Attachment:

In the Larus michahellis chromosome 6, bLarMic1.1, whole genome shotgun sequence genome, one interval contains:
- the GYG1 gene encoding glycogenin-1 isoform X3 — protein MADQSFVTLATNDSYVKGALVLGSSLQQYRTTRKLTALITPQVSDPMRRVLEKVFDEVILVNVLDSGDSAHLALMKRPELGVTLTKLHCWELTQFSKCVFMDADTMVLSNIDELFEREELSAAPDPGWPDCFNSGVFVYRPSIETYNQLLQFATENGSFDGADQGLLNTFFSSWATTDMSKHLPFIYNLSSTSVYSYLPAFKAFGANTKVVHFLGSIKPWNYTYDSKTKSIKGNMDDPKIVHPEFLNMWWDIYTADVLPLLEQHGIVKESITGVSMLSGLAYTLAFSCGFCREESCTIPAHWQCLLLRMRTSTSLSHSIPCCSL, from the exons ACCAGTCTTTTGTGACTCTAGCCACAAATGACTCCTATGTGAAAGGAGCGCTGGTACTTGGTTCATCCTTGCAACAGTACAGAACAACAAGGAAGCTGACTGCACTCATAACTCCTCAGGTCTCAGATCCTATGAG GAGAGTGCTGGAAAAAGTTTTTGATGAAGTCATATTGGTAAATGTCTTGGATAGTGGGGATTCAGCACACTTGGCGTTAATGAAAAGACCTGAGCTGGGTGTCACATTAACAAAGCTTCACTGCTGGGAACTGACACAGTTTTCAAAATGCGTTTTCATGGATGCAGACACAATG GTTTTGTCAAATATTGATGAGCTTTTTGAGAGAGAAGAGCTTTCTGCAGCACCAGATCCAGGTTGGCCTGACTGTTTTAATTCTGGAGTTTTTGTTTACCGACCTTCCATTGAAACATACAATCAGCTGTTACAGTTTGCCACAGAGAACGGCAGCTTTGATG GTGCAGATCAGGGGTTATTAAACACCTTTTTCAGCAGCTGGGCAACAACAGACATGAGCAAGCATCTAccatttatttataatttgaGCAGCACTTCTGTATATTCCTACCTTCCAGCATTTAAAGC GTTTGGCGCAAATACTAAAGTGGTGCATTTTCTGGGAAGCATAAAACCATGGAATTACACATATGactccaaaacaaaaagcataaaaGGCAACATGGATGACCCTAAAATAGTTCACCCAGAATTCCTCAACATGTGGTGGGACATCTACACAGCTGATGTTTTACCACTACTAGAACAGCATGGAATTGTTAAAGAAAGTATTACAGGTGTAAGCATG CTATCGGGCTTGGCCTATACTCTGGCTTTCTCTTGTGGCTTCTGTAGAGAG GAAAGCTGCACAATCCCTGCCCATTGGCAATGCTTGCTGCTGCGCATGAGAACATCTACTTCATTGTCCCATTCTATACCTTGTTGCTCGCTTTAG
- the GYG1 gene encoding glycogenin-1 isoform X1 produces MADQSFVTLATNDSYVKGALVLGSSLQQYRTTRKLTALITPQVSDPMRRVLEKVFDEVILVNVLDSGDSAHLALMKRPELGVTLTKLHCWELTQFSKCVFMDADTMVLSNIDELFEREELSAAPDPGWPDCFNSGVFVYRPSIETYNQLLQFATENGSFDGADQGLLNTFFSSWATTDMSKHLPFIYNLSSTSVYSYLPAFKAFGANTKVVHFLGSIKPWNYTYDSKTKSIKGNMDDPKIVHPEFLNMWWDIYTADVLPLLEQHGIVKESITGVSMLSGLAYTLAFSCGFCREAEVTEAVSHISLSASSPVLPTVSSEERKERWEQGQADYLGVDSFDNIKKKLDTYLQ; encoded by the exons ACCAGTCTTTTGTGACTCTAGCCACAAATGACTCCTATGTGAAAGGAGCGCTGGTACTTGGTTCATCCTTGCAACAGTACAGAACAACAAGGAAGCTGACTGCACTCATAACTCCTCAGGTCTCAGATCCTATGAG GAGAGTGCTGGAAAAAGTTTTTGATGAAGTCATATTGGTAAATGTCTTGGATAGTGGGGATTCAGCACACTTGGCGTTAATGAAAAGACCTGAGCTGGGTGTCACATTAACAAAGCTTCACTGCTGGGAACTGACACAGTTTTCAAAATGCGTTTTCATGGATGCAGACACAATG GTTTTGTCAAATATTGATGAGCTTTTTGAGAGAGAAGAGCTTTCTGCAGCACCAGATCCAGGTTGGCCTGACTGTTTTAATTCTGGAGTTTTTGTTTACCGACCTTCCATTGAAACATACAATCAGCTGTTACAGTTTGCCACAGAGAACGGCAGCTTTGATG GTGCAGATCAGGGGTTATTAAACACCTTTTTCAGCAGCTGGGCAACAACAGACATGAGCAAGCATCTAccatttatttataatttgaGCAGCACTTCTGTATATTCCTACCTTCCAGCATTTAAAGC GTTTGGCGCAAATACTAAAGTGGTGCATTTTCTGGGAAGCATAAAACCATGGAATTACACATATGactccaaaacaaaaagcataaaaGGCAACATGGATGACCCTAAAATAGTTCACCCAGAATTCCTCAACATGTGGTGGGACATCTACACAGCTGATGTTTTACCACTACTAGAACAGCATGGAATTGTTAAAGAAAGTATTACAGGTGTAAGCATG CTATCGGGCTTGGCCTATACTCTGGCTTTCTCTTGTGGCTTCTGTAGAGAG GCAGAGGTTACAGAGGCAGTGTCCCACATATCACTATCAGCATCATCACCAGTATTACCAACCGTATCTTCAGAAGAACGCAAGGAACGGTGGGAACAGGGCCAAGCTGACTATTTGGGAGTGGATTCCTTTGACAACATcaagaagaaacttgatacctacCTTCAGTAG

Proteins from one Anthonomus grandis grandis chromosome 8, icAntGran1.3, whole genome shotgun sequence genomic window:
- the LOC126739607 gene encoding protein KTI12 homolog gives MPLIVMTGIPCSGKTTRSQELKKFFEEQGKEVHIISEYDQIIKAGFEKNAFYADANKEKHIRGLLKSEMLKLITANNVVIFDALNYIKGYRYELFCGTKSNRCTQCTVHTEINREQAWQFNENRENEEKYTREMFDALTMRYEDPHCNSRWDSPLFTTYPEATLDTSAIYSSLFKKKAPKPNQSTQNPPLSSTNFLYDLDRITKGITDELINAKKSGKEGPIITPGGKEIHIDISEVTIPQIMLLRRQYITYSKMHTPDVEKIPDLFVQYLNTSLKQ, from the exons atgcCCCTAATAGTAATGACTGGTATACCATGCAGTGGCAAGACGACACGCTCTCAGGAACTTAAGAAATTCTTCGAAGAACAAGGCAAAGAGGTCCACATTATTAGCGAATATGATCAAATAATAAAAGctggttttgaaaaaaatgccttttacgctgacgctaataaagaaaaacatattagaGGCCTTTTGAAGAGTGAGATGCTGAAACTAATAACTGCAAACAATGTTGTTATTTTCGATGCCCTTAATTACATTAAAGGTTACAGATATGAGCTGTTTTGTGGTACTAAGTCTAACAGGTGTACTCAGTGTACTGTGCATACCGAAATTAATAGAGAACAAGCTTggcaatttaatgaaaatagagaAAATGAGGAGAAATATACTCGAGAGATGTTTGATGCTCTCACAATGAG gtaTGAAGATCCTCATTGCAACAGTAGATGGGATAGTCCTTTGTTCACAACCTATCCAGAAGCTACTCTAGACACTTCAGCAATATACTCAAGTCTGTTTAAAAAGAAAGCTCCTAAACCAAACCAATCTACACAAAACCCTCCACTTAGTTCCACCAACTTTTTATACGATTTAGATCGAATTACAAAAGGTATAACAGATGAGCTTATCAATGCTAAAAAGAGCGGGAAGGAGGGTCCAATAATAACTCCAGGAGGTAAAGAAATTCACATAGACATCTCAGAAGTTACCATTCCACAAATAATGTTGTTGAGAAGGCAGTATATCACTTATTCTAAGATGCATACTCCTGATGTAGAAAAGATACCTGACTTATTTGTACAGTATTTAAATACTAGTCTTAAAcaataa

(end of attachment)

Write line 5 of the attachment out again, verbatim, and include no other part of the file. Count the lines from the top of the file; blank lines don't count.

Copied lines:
- the LOC126739607 gene encoding protein KTI12 homolog gives MPLIVMTGIPCSGKTTRSQELKKFFEEQGKEVHIISEYDQIIKAGFEKNAFYADANKEKHIRGLLKSEMLKLITANNVVIFDALNYIKGYRYELFCGTKSNRCTQCTVHTEINREQAWQFNENRENEEKYTREMFDALTMRYEDPHCNSRWDSPLFTTYPEATLDTSAIYSSLFKKKAPKPNQSTQNPPLSSTNFLYDLDRITKGITDELINAKKSGKEGPIITPGGKEIHIDISEVTIPQIMLLRRQYITYSKMHTPDVEKIPDLFVQYLNTSLKQ, from the exons atgcCCCTAATAGTAATGACTGGTATACCATGCAGTGGCAAGACGACACGCTCTCAGGAACTTAAGAAATTCTTCGAAGAACAAGGCAAAGAGGTCCACATTATTAGCGAATATGATCAAATAATAAAAGctggttttgaaaaaaatgccttttacgctgacgctaataaagaaaaacatattagaGGCCTTTTGAAGAGTGAGATGCTGAAACTAATAACTGCAAACAATGTTGTTATTTTCGATGCCCTTAATTACATTAAAGGTTACAGATATGAGCTGTTTTGTGGTACTAAGTCTAACAGGTGTACTCAGTGTACTGTGCATACCGAAATTAATAGAGAACAAGCTTggcaatttaatgaaaatagagaAAATGAGGAGAAATATACTCGAGAGATGTTTGATGCTCTCACAATGAG gtaTGAAGATCCTCATTGCAACAGTAGATGGGATAGTCCTTTGTTCACAACCTATCCAGAAGCTACTCTAGACACTTCAGCAATATACTCAAGTCTGTTTAAAAAGAAAGCTCCTAAACCAAACCAATCTACACAAAACCCTCCACTTAGTTCCACCAACTTTTTATACGATTTAGATCGAATTACAAAAGGTATAACAGATGAGCTTATCAATGCTAAAAAGAGCGGGAAGGAGGGTCCAATAATAACTCCAGGAGGTAAAGAAATTCACATAGACATCTCAGAAGTTACCATTCCACAAATAATGTTGTTGAGAAGGCAGTATATCACTTATTCTAAGATGCATACTCCTGATGTAGAAAAGATACCTGACTTATTTGTACAGTATTTAAATACTAGTCTTAAAcaataa